Police detain relatives of Paris attacker as probe widens
French police on Sunday detained relatives and friends of one of the seven gunmen and suicide bombers who killed at least 129 people in a wave of attacks in Paris claimed by the Islamic State group, as the investigation widened.
The first attacker to be named was 29-year-old Omar Ismail Mostefai, who was identified from a severed finger among the carnage at the Bataclan concert hall, the scene of the worst of the bloodshed with 89 killed.
Police detained six people close to Mostefai, including his father, brother and sister-in-law, judicial and police sources said.
French police also found a black Seat car that witnesses said was used in shootings at a bar and restaurant by one group of the attackers.
The vehicle was recovered from Montreuil, in the eastern Paris suburbs and was being scoured for evidence.
The capital was strikingly quiet again on Sunday as residents struggled to come to terms with the latest shock, 10 months after jihadists hit satirical magazine Charlie Hebdo and a Jewish supermarket.
On the first of three days of national mourning, traditional open-air markets were cancelled under stringent security procedures and many people stayed at home.
IS jihadists have said they carried out the attacks that left a trail of destruction at the packed Bataclan venue, restaurants and bars, and outside the Stade de France national stadium.
President Francois Hollande called the coordinated assault on Friday night an “act of war” and vowed to hit back “without mercy.”
Prosecutors have said the attackers were working in three teams.
The investigation stretches across Europe. Belgian police have arrested several suspects in Brussels, while German authorities are probing a possible link to a man recently found with a car full of explosive devices.
The discovery of a Syrian passport near the body of one attacker has raised fears that some of the assailants might have entered Europe as part of the huge influx of people fleeing Syria’s civil war.
Greek authorities have confirmed that the passport belonged to a man who registered as a refugee on the island of Leros in October and they are checking the fingerprints of a second man.
The attacks included the first ever suicide bombings on French soil. Unlike those in January against Charlie Hebdo, none of the assailants had ever been jailed for terror offenses.
Mostefai, born in the modest Paris suburb of Courcouronnes as one of four brothers and two sisters, had eight convictions for petty crimes but had never served a prison sentence.
“It’s a crazy thing, it’s madness. Yesterday I was in Paris and I saw what a mess this was,” one of his brothers told AFP before he was taken into custody on Saturday night.
Prints found on a finger in the Bataclan matched those of Mostefai in police files.
Paris prosecutor Francois Molins said he was labelled as radicalized by authorities in 2010 but had “never been implicated in a terrorist network or plot.”
In a statement posted online Saturday, IS claimed responsibility for the attacks which it said were revenge for French air strikes in Syria.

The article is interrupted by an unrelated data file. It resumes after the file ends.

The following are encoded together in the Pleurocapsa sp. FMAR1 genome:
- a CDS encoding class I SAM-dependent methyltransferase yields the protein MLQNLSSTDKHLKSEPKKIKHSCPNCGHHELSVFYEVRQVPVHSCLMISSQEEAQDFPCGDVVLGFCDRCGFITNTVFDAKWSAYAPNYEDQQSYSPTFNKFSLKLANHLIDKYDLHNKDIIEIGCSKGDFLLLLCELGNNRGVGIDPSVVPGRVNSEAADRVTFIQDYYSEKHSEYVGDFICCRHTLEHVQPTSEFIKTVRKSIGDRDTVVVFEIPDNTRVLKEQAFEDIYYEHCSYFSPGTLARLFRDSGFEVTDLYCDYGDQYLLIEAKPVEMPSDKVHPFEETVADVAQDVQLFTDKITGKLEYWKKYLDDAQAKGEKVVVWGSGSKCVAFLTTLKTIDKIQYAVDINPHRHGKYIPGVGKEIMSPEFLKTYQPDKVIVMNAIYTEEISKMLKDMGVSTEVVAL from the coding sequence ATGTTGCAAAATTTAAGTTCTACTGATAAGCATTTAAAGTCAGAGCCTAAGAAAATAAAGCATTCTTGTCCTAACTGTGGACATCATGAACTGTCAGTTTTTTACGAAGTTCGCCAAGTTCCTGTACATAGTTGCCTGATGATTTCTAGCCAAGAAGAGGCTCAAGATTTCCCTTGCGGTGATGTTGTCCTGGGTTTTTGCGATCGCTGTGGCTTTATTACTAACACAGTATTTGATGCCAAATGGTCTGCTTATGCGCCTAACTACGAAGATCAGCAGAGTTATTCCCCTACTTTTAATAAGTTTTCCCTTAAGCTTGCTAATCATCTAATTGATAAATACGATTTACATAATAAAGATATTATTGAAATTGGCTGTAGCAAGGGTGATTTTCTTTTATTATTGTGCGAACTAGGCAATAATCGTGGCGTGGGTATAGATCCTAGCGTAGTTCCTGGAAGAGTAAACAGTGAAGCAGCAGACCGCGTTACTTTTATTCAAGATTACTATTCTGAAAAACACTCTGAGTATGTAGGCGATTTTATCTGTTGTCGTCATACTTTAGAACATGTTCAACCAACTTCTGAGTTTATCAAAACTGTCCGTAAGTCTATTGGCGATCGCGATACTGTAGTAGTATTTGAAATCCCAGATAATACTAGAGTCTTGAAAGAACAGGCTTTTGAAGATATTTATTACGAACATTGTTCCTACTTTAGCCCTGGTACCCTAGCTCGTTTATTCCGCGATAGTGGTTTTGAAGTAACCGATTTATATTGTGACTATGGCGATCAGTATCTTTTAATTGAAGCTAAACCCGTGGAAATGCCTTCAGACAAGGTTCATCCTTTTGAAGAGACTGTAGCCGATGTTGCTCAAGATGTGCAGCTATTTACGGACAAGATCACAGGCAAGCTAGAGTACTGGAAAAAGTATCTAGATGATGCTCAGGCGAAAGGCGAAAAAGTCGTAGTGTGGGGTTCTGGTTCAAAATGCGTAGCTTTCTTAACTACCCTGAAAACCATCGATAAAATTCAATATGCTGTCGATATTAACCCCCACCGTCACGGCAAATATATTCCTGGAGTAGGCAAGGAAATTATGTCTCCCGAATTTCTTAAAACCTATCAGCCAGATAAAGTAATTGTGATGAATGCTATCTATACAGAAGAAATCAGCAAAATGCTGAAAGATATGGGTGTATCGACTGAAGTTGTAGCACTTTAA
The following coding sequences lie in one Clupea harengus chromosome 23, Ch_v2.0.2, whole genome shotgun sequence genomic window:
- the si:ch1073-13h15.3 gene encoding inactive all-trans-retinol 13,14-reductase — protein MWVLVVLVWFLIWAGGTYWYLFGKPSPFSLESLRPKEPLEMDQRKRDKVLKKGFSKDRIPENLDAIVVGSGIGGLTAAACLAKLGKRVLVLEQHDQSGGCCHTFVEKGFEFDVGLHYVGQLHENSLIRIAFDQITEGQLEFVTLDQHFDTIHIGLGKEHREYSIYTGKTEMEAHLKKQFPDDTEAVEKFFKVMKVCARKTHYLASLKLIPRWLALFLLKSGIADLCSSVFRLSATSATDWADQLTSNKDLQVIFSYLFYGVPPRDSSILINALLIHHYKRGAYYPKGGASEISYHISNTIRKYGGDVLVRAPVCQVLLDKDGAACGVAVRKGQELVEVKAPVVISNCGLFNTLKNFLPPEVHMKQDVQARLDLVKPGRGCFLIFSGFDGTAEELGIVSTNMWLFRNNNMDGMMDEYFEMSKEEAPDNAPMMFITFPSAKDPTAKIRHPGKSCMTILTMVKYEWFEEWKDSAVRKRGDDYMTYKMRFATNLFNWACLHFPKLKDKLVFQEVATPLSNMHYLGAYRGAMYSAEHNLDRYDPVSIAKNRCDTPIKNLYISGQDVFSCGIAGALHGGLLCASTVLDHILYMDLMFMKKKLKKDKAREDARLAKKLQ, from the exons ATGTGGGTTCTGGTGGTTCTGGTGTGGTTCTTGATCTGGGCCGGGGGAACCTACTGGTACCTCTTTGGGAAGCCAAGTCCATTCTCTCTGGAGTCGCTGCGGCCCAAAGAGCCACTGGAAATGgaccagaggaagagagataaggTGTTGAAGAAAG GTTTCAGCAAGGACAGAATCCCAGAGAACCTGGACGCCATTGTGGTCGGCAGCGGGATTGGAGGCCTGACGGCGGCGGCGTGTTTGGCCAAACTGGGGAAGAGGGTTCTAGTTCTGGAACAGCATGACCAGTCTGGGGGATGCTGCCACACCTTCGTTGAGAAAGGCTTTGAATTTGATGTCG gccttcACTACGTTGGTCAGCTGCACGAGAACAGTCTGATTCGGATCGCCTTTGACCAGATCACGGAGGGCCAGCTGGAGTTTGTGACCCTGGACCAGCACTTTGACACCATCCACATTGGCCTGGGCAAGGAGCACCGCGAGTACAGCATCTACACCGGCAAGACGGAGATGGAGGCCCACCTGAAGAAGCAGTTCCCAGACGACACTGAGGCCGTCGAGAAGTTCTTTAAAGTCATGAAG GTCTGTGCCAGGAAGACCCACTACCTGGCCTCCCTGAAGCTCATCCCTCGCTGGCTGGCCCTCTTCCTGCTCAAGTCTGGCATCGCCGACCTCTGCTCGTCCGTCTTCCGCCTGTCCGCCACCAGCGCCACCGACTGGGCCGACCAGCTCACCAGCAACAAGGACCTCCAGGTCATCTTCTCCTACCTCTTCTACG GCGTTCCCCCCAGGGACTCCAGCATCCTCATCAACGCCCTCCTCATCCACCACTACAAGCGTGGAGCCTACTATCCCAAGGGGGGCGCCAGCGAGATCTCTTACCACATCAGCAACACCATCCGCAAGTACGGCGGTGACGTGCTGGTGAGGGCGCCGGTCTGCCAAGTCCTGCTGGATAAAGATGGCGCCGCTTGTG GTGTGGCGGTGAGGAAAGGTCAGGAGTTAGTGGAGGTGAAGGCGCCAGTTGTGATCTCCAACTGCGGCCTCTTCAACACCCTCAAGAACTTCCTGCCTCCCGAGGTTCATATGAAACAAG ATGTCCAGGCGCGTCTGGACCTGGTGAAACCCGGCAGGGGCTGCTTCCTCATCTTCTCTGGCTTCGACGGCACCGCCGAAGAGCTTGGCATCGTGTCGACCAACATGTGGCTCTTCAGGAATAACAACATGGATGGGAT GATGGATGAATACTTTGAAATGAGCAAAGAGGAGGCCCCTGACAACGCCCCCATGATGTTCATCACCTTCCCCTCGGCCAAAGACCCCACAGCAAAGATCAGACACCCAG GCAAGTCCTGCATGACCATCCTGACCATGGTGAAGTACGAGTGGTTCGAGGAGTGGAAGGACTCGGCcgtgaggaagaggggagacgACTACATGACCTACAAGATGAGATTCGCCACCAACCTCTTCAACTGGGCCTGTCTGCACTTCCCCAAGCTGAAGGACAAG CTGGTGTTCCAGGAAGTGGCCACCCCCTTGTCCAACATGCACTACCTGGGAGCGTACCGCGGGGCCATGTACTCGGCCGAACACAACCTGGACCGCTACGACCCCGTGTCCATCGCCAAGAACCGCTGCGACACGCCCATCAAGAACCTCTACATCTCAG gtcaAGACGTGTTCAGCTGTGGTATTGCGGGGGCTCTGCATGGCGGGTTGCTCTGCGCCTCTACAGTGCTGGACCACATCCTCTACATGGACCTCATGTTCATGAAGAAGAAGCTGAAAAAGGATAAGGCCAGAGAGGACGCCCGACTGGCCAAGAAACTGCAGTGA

The group, which has sown mayhem in large swathes of Syria and Iraq, threatened further attacks in France “as long as it continues its Crusader campaign.”
A total of 89 people were killed at the Bataclan concert hall by the armed men who burst in shouting “Allahu akbar” (God is greatest) before gunning down concert-goers watching Californian band Eagles of Death Metal.
They are believed to have executed hostages one by one. Video shows terrified people scrambling out of a door.
As armed police stormed the venue, two of the gunmen blew themselves up, while the third was shot by police.
A former intelligence chief, speaking to AFP, said it was “very likely” the sophisticated suicide belts had been manufactured in Europe, perhaps even in France.
“The more you carry this stuff around, the more you multiply the risks. It is very likely that there is here, in France or in Europe, one or several guys who have come back from the lands of jihad where they learned the job,” he said on condition of anonymity.
Three suicide bombers also detonated their explosives outside the Stade de France stadium where France were playing Germany in a football friendly attended by Hollande.
Several restaurants were targeted, including a popular Cambodian eatery in the trendy Canal St. Martin area, where at least 12 people died. Another 19 people were killed at a busy restaurant on nearby Rue de Charonne.
The seventh attacker blew himself up on a bustling avenue near the concert hall, injuring one other person.
Analysts at Eurasia Group said the attacks “confirm a structural shift in the modus operandi of the Islamic State, and represent a prelude to additional attacks in the West.”
The scale of the loss of life sent shockwaves around the world.
London’s Tower Bridge, Berlin’s Brandenburg Gate and the World Trade Center inNew York were among the many landmarks lit up in the red, white and blue of the French national flag in a show of solidarity.
US President Barack Obama described the onslaught as “an attack on all of humanity” and Pope Francis said he was “shaken” by the “inhuman” attacks.
British Prime Minister David Cameron said the attacks “suggest a new degree of planning and coordination and a greater ambition for mass casualty attacks.”
The investigation into the attack spread to Belgium on Saturday where police arrested several suspects in Brussels, including one who was said to have been in Paris at the time of the carnage.
The arrests — local media said three people were detained — were in connection with a vehicle found near the Bataclan, they said.
In Germany, the authorities said they were looking into a possible link between the attacks and the arrest in the southern region of Bavaria last week of a man with a car-load of weapons and explosives.
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